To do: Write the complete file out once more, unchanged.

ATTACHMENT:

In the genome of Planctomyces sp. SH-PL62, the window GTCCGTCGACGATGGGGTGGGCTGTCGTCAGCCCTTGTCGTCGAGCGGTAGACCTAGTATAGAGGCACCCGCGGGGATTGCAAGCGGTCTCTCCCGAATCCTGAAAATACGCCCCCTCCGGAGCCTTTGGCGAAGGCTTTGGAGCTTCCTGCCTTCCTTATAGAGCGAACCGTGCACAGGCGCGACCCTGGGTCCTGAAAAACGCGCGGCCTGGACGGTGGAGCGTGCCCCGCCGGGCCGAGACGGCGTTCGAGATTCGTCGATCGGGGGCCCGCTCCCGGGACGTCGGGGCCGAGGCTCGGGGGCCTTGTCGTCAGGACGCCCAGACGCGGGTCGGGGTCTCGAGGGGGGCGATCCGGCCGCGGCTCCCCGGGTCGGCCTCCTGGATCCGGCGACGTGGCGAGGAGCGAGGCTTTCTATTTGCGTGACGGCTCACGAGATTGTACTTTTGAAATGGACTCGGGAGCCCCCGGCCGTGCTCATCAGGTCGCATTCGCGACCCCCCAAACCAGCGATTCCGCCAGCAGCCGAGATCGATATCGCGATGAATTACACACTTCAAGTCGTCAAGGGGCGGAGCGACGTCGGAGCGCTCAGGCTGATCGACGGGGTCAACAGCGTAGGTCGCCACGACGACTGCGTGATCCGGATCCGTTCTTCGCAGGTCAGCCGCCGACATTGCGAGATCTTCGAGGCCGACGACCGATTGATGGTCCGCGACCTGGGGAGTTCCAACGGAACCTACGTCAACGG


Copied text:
In the genome of Planctomyces sp. SH-PL62, the window GTCCGTCGACGATGGGGTGGGCTGTCGTCAGCCCTTGTCGTCGAGCGGTAGACCTAGTATAGAGGCACCCGCGGGGATTGCAAGCGGTCTCTCCCGAATCCTGAAAATACGCCCCCTCCGGAGCCTTTGGCGAAGGCTTTGGAGCTTCCTGCCTTCCTTATAGAGCGAACCGTGCACAGGCGCGACCCTGGGTCCTGAAAAACGCGCGGCCTGGACGGTGGAGCGTGCCCCGCCGGGCCGAGACGGCGTTCGAGATTCGTCGATCGGGGGCCCGCTCCCGGGACGTCGGGGCCGAGGCTCGGGGGCCTTGTCGTCAGGACGCCCAGACGCGGGTCGGGGTCTCGAGGGGGGCGATCCGGCCGCGGCTCCCCGGGTCGGCCTCCTGGATCCGGCGACGTGGCGAGGAGCGAGGCTTTCTATTTGCGTGACGGCTCACGAGATTGTACTTTTGAAATGGACTCGGGAGCCCCCGGCCGTGCTCATCAGGTCGCATTCGCGACCCCCCAAACCAGCGATTCCGCCAGCAGCCGAGATCGATATCGCGATGAATTACACACTTCAAGTCGTCAAGGGGCGGAGCGACGTCGGAGCGCTCAGGCTGATCGACGGGGTCAACAGCGTAGGTCGCCACGACGACTGCGTGATCCGGATCCGTTCTTCGCAGGTCAGCCGCCGACATTGCGAGATCTTCGAGGCCGACGACCGATTGATGGTCCGCGACCTGGGGAGTTCCAACGGAACCTACGTCAACGG